The acquisition of the dative alternation and particle movement by second language learners

Scammell, Wendy P. A. (1991) The acquisition of the dative alternation and particle movement by second language learners. Masters thesis, Memorial University of Newfoundland.

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Abstract

This thesis looks at the second language acquisition of the English dative alternation, particle movement and their interaction by native speakers of Micmac. The associated theories of syntactic Markedness, which follows from a theory of Universal Grammar and Case theory are assumed as the basis for this research. The dative alternation is argued to have the unmarked structure [NP PP], as well as the marked structure [NP NP]. The unmarked structure for the verb-particle construction is assumed to be [V-Prt] and any other position of the particle in the sentence is marked. -- Results of a study on the acquisition of these structures indicate that the unmarked forms of the dative alternation and the verb-particle construction are acquired first by second language learners. A greater number of subjects judged unmarked forms more acceptable than marked ones according to the results of an intuitive judgement test and employed more in production than marked structures are. Results on the interaction of these structures show that sentences containing an unmarked contiguous particle and a prepositional dative are judged most acceptable and are widely employed in the production task. Sentences involving a marked verb-particle construction and the marked double-object form of the dative are judged less acceptable and are employed less in production. The results presented in this study support a continuum of markedness for sentences involving both target structures.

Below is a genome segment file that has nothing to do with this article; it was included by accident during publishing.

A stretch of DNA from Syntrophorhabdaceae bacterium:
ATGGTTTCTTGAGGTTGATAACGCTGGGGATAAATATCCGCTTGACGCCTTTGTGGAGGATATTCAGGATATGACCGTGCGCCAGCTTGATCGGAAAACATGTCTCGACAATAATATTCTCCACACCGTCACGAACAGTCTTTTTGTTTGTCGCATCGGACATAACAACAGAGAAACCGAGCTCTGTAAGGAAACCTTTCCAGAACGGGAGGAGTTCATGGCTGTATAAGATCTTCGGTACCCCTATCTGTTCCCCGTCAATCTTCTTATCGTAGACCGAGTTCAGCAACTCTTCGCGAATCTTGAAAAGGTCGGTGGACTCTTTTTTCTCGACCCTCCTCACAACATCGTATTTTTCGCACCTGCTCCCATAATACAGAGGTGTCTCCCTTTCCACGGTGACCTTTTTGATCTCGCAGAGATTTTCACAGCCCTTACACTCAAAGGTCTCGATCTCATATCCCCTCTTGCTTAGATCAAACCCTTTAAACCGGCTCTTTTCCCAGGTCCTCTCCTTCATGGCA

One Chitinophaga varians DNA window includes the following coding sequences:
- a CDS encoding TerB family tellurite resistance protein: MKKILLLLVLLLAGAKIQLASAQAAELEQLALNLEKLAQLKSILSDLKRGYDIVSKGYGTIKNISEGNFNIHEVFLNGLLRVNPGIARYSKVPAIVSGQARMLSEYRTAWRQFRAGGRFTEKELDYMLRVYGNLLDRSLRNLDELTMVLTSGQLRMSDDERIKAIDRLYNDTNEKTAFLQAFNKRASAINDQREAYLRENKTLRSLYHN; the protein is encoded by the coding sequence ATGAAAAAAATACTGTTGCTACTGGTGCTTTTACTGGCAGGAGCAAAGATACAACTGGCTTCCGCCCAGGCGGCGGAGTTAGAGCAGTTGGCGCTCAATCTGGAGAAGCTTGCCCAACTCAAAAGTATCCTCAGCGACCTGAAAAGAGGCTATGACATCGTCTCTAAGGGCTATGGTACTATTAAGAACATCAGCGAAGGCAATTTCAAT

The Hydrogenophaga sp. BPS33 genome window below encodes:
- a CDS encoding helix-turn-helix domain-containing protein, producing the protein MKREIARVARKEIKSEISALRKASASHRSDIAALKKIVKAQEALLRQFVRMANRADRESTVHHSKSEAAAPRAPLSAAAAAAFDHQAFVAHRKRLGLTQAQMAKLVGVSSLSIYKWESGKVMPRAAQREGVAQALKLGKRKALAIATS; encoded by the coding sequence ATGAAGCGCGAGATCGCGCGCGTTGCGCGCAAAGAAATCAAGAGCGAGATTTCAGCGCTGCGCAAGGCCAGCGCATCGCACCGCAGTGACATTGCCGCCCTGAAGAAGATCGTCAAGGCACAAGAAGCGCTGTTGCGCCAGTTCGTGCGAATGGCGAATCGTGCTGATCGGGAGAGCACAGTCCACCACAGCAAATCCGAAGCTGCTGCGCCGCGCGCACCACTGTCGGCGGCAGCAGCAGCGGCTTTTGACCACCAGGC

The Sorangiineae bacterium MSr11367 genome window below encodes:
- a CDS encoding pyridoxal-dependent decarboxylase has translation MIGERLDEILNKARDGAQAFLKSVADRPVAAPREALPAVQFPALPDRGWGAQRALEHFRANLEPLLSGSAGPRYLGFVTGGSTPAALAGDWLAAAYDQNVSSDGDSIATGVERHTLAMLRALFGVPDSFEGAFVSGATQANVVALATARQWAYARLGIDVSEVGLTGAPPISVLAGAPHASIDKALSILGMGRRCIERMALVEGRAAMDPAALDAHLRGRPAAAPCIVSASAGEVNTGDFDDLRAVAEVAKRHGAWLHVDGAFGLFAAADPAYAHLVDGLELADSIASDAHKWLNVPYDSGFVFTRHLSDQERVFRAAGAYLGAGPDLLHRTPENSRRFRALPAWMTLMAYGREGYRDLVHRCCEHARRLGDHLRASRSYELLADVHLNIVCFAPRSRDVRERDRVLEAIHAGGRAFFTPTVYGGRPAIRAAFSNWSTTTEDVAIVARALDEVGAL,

Item Type: Thesis (Masters)
URI: http://research.library.mun.ca/id/eprint/5569
Item ID: 5569
Additional Information: Bibliography: leaves 138-142.
Department(s): Humanities and Social Sciences, Faculty of > Linguistics
Date: 1991
Date Type: Submission
Library of Congress Subject Heading: English language--Study and teaching--Micmac speakers; English language--Syntax

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